Tony Perkins, the president of the Family Research Council, said, “The videos are titled ‘It Gets Better.’ They are aimed at persuading kids that although they’ll face struggles and perhaps bullying for ‘coming out’ as homosexual (or transgendered or some other perversion), life will get better. …It’s disgusting. And it’s part of a concerted effort to persuade kids that homosexuality is okay and actually to recruit them into that lifestyle.”
In March of 2008, former FRC staffer Peter Sprigg during a segment on MSNBC said he would rather export gays than allow them to immigrate into America. Although he did apologize for the statement, Sprigg later told then MSNBC host Chris Matthews, “I think there would be a place for criminal sanctions on homosexual behavior.”
Focus on the Family once said the same thing about anti-bullying efforts—espousing their false belief anti-bullying is just another way to “promote homosexuality to kids.”
“What parents need to be aware of is there are activist groups who want to promote homosexuality to kids because they realize if they can capture hearts and minds of our children at the earliest ages they will have for all practical purposes won the clash of values that we are currently experiencing,” Candi Cushman, education analyst for Focus on the Family, said on recently launched website TrueTolerance.org.
“They’ve started introducing homosexuality lessons, sometimes even sexually graphic information under the cover of tolerance or so-called safe school initiatives or even anti-bullying programs,” she said.
Note the point in the quote that says, “they will have for all practical purposes won the clash of values.”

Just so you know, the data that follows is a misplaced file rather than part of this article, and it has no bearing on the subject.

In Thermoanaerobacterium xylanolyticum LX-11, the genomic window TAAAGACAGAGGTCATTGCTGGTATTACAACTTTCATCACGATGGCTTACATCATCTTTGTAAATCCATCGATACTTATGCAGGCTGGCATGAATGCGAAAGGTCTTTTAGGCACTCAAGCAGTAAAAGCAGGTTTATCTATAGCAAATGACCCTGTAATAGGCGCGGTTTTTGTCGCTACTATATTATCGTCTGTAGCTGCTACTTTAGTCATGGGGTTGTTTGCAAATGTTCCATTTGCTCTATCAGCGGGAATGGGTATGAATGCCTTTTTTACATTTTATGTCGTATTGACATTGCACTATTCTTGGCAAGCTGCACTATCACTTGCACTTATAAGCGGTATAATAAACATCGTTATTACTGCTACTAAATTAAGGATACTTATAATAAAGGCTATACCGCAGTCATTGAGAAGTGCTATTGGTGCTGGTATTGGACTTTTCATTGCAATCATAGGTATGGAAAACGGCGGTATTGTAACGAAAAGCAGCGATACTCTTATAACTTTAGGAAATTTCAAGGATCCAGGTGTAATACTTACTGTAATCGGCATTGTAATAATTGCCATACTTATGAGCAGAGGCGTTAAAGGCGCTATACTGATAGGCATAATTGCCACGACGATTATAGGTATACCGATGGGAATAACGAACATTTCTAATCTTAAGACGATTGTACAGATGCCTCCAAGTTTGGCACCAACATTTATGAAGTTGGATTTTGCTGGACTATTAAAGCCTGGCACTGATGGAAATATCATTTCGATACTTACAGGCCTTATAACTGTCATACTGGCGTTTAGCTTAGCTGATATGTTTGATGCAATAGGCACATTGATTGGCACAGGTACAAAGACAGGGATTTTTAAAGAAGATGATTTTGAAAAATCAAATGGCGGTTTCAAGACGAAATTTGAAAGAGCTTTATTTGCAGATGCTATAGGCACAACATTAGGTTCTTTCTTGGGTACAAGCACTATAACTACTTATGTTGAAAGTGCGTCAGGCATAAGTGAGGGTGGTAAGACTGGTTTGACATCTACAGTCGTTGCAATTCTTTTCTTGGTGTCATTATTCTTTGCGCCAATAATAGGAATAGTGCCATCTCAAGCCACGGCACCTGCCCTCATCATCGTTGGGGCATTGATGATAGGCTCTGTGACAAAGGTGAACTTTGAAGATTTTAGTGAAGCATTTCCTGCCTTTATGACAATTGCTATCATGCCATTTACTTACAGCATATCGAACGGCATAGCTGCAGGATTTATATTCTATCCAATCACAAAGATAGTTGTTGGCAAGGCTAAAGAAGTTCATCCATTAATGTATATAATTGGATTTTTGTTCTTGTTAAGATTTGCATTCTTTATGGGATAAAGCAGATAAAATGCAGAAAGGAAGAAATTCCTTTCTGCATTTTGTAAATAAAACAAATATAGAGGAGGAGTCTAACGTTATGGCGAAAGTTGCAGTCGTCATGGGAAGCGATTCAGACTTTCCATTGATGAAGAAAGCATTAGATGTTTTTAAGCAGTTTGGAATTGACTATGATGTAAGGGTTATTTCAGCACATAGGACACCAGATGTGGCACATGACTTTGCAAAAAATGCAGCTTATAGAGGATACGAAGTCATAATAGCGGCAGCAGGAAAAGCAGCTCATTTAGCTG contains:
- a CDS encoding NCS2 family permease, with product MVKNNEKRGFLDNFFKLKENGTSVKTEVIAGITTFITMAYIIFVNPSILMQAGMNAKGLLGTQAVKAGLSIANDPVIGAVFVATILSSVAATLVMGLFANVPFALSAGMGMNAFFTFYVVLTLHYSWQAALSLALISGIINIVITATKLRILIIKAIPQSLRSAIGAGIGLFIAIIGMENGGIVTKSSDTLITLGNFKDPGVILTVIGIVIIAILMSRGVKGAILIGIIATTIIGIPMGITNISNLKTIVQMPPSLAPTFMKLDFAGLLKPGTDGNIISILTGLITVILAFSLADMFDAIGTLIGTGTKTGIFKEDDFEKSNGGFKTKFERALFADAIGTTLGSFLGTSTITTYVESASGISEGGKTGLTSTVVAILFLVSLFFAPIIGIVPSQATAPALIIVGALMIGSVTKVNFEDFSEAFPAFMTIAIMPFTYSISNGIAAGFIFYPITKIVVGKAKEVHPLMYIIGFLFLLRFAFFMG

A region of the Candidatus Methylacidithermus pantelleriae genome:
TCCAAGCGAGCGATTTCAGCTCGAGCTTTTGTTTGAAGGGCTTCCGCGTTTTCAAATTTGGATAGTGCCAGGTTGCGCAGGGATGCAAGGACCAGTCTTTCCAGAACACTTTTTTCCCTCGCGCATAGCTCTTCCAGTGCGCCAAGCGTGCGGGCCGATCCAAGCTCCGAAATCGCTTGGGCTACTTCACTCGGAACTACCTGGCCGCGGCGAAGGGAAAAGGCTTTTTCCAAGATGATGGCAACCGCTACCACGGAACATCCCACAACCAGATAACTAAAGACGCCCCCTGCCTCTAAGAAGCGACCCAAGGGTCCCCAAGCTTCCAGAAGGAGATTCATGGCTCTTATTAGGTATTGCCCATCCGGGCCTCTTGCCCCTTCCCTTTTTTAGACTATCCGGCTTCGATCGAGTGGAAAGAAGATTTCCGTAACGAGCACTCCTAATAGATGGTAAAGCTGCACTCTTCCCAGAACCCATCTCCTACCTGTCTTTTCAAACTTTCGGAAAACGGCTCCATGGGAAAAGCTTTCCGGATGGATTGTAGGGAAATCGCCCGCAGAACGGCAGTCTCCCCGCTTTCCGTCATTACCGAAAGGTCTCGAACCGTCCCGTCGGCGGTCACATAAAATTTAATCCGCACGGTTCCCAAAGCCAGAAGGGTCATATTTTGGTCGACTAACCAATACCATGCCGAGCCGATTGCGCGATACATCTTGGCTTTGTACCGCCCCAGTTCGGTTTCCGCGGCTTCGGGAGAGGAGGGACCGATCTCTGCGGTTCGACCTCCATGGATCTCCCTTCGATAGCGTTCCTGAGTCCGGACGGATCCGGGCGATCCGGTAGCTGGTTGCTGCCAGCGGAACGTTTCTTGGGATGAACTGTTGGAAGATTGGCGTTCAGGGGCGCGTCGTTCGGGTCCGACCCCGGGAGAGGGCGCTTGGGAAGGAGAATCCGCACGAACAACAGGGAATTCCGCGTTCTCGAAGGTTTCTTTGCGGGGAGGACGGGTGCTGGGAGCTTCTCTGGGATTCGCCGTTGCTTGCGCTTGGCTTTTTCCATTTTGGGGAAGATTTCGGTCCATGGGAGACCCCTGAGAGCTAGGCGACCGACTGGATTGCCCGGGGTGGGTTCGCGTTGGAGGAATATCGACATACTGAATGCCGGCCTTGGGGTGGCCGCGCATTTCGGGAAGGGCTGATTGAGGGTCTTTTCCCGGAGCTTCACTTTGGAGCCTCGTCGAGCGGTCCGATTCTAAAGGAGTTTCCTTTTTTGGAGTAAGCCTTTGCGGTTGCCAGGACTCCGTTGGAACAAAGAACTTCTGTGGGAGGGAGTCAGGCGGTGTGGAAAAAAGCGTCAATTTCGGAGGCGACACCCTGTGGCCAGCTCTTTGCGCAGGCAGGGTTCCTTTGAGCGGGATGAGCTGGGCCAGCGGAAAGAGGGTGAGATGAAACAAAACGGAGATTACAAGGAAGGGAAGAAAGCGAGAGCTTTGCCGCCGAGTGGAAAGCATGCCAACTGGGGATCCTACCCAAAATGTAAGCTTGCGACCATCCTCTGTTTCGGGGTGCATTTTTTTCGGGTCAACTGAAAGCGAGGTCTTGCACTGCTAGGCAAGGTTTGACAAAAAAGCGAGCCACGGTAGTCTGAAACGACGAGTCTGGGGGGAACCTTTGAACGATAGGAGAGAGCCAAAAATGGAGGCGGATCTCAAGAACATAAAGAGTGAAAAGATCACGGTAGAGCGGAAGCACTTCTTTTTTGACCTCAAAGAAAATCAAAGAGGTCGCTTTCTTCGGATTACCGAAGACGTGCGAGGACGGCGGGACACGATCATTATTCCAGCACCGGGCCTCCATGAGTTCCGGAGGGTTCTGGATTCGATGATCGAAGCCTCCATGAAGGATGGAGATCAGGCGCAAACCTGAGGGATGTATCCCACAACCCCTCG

Therein lies the anti-LGBTQ push in schools— the fear of public acceptance of LGBTQ people.
What Dobson, Perkins, the Heritage Foundation, and any other conservative Christian activist or group feel is that LGBTQ people should not gain any rights, sympathy, or mainstream affinity, because they fear that others will learn to love and accept all individuals regardless of sexuality, in the process rejecting antiquated, conservative beliefs about LGBTQ people. Conservatives worry about LGBTQ people gaining recognition, because their vista holds that if LGBTQ people are mainstreamed, then they won’t have the same ability to fear-monger and score political points. They worry their sphere of influence will play a reduced role.
The issue of LGBTQ books is not an issue of “obscene” vs “appropriate”; it’s an issue of evangelicalism vs the world. Evangelicals worry that LGBTQ books will begin to normalize LGBTQ people to youth, and that means that they won’t be able to convince others of their ludicrous ideas about how LGBTQ people are licentious Leviathans out to prey on everyone. This is why it is most crucial that others push back and point truth from error with regards to these book bans. If we want to progress forward as a nation, it is most vital we refuse the dogmatism of those who wish to see marginalized groups be disbarred from visibility.
Conservative Christian groups have been raising Cain over what they feel is a gay agenda for years. A radio host in Colorado once said that Disney’s Frozen was a way to promote bestiality and homosexuality to children.
We often laugh at those that screech about the “homosexual agenda” and call them delusional. However, these groups are in an all-out effort to obtain power and influence in key positions in the country, with fiercely nocuous motives.
While their ideas are comical, let’s remember their ideas are dangerous and malevolent, especially for LGBTQ children that are at highest risk for bullying and violence at school.